The grand Western strategy? Not to notice. The Guardian recently reported on a Tehran "recruitment fair" for Islamic suicide bombers. The sponsoring group asked several hundred volunteers to complete forms specifying whether they wanted to murder Israelis, Americans, Brits or, specifically, British author Salman Rushdie. As a spokesman said, "Britain and other European countries have a lot of disaffected Muslims who are ready. We understand the suspicion with which ... Western countries regard their Muslim populations. We don't condemn them for this because we believe every Muslim has the potential to turn into a bomb against the West."
The phrase "Muslim bomb potential" will surely give Mr. Faruk palpitations, but the Free World remains in denial. "Western diplomats played down the significance of the group's threat," the Guardian reported, "saying it was primarily a campaign to gather signatures of protest against Israel rather than recruit bombers."
Is this some kind of a joke? Much of the news these days ends in such harsh quasi-punch lines. Fatah terrorists demand an apology of Palestinian Authority (PA) Chairman Mahmoud Abbas for his "offense" -- condemning this week's Palestinian suicide bombing. Nuke-seeking Iran has an appointment with the U.N. Disarmament Conference -- as co-chairman. And then there was the story about the two Al Qaeda fathers discussing their suicide-bomber sons -- namely, how kids today blow up so fast.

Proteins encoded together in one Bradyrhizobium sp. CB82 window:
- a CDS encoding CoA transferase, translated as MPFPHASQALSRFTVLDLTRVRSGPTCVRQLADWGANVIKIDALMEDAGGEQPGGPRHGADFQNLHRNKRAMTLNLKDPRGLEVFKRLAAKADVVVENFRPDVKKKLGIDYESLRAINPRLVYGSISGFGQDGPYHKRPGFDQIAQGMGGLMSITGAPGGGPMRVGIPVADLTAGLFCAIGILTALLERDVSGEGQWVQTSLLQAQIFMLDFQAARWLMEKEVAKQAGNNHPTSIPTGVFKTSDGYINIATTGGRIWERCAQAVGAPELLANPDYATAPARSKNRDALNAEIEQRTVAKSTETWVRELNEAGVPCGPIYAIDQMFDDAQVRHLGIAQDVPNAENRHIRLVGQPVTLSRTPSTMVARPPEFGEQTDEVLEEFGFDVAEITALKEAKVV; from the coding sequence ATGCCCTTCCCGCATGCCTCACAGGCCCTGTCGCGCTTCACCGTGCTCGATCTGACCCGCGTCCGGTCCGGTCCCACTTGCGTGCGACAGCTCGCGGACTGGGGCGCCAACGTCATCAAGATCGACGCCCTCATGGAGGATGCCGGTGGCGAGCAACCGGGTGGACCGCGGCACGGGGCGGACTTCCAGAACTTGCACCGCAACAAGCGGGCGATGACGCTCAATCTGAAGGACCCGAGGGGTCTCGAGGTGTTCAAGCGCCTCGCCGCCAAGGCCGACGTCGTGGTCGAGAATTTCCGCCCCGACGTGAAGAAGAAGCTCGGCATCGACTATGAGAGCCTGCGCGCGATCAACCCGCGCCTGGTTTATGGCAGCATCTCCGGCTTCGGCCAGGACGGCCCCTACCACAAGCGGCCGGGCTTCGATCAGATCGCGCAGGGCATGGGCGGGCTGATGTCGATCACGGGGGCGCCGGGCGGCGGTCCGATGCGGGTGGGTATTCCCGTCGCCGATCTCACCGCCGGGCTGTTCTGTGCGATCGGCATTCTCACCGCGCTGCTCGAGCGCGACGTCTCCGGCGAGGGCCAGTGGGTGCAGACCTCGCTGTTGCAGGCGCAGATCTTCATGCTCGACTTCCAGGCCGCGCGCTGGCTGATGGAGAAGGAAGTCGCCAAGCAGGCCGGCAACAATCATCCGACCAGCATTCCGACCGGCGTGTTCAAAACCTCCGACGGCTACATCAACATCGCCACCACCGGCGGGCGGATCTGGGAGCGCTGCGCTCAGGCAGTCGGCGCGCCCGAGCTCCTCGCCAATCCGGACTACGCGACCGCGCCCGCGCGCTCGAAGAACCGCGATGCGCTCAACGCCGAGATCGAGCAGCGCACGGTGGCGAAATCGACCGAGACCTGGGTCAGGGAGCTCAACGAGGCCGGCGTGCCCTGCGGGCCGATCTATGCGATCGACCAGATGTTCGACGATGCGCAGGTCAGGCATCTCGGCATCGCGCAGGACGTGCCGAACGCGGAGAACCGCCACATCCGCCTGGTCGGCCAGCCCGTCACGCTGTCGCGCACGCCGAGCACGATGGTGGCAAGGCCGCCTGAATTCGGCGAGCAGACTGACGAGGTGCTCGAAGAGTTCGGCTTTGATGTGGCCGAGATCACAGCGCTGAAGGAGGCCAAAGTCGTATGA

Hang on a sec. That last one was a real joke, as told by John Vine, a senior Scottish policeman, at a gala dinner for the Perth Bar Association. It actually roused that small corner of the Western world to genuine outrage -- and not because everyone already had heard it. It was an "amazing gaffe," said the journalistic consensus. A "deeply offensive comment," commented a politician. Mr. Vine apologized ("profusely"), and the Muslim Council of Britain (MCB) "welcomed the apology" (naturally).
I have to wonder on behalf of whom the MCB accepted the apology -- the Suicide-Bomber Dads of Al Qaeda support group? But never mind. Just wait until the non-emotive lexicon is in place.
That'll quiet everything.
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